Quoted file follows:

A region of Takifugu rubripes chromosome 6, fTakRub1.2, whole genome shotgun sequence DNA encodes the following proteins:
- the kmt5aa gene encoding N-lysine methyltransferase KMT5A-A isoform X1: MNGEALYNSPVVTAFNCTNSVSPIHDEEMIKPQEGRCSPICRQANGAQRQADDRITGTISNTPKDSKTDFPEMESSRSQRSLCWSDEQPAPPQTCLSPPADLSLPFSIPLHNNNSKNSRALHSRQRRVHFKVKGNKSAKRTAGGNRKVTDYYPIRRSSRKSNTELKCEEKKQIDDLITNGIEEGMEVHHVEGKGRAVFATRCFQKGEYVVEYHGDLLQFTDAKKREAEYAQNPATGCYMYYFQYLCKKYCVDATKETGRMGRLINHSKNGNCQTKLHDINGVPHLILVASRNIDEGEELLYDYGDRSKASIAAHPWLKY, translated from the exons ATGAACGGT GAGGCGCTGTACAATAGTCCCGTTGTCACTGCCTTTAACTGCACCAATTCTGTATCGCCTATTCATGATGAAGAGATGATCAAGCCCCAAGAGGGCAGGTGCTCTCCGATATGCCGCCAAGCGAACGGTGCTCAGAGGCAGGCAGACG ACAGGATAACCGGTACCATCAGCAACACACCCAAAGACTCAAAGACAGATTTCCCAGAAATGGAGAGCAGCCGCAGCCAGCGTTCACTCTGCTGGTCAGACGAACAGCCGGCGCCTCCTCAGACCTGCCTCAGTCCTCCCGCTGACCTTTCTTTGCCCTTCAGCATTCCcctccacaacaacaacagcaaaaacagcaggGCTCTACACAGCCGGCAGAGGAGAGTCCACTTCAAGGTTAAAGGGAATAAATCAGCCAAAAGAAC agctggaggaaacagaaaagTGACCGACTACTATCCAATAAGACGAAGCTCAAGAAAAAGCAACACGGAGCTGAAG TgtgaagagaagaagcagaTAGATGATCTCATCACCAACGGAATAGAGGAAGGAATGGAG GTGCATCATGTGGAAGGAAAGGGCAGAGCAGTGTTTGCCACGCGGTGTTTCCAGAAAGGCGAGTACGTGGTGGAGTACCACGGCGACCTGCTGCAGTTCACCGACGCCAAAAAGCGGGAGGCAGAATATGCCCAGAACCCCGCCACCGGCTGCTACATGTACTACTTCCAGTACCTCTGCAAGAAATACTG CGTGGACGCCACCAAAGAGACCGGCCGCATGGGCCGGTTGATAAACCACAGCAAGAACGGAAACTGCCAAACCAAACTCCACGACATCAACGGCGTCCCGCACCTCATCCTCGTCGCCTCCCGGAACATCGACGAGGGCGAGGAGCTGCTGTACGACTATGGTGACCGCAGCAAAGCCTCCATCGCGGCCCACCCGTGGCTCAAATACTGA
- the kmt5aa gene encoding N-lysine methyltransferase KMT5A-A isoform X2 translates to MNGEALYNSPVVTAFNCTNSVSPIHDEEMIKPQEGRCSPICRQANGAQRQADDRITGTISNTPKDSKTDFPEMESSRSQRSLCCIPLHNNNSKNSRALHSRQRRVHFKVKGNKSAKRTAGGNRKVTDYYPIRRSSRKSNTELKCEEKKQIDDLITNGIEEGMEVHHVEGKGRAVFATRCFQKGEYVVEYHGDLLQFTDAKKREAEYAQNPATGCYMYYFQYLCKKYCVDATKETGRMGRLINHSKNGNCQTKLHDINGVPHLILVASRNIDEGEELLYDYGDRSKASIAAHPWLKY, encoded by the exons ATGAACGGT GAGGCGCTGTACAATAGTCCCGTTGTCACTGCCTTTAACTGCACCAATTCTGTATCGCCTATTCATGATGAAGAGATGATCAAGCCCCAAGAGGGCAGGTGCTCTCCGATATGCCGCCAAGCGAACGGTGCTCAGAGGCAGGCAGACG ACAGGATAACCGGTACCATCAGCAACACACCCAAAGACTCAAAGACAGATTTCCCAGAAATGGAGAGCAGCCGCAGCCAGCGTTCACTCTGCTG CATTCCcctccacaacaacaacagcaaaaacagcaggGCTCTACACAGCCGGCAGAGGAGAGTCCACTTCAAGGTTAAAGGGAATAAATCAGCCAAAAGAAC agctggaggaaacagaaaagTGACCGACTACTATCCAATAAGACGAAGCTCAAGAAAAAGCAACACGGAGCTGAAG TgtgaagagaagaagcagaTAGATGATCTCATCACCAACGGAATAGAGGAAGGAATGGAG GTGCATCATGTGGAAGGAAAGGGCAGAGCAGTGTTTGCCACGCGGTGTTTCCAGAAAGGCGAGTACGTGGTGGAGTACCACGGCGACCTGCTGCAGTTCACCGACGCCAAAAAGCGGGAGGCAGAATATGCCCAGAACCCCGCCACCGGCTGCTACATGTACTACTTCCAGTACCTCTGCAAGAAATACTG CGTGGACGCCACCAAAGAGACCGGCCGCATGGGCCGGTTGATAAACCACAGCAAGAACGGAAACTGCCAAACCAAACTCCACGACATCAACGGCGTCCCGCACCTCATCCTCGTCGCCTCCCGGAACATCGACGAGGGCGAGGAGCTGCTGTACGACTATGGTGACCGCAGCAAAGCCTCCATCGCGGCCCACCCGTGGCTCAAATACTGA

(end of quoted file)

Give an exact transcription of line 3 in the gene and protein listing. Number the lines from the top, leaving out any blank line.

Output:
- the kmt5aa gene encoding N-lysine methyltransferase KMT5A-A isoform X2 translates to MNGEALYNSPVVTAFNCTNSVSPIHDEEMIKPQEGRCSPICRQANGAQRQADDRITGTISNTPKDSKTDFPEMESSRSQRSLCCIPLHNNNSKNSRALHSRQRRVHFKVKGNKSAKRTAGGNRKVTDYYPIRRSSRKSNTELKCEEKKQIDDLITNGIEEGMEVHHVEGKGRAVFATRCFQKGEYVVEYHGDLLQFTDAKKREAEYAQNPATGCYMYYFQYLCKKYCVDATKETGRMGRLINHSKNGNCQTKLHDINGVPHLILVASRNIDEGEELLYDYGDRSKASIAAHPWLKY, encoded by the exons ATGAACGGT GAGGCGCTGTACAATAGTCCCGTTGTCACTGCCTTTAACTGCACCAATTCTGTATCGCCTATTCATGATGAAGAGATGATCAAGCCCCAAGAGGGCAGGTGCTCTCCGATATGCCGCCAAGCGAACGGTGCTCAGAGGCAGGCAGACG ACAGGATAACCGGTACCATCAGCAACACACCCAAAGACTCAAAGACAGATTTCCCAGAAATGGAGAGCAGCCGCAGCCAGCGTTCACTCTGCTG CATTCCcctccacaacaacaacagcaaaaacagcaggGCTCTACACAGCCGGCAGAGGAGAGTCCACTTCAAGGTTAAAGGGAATAAATCAGCCAAAAGAAC agctggaggaaacagaaaagTGACCGACTACTATCCAATAAGACGAAGCTCAAGAAAAAGCAACACGGAGCTGAAG TgtgaagagaagaagcagaTAGATGATCTCATCACCAACGGAATAGAGGAAGGAATGGAG GTGCATCATGTGGAAGGAAAGGGCAGAGCAGTGTTTGCCACGCGGTGTTTCCAGAAAGGCGAGTACGTGGTGGAGTACCACGGCGACCTGCTGCAGTTCACCGACGCCAAAAAGCGGGAGGCAGAATATGCCCAGAACCCCGCCACCGGCTGCTACATGTACTACTTCCAGTACCTCTGCAAGAAATACTG CGTGGACGCCACCAAAGAGACCGGCCGCATGGGCCGGTTGATAAACCACAGCAAGAACGGAAACTGCCAAACCAAACTCCACGACATCAACGGCGTCCCGCACCTCATCCTCGTCGCCTCCCGGAACATCGACGAGGGCGAGGAGCTGCTGTACGACTATGGTGACCGCAGCAAAGCCTCCATCGCGGCCCACCCGTGGCTCAAATACTGA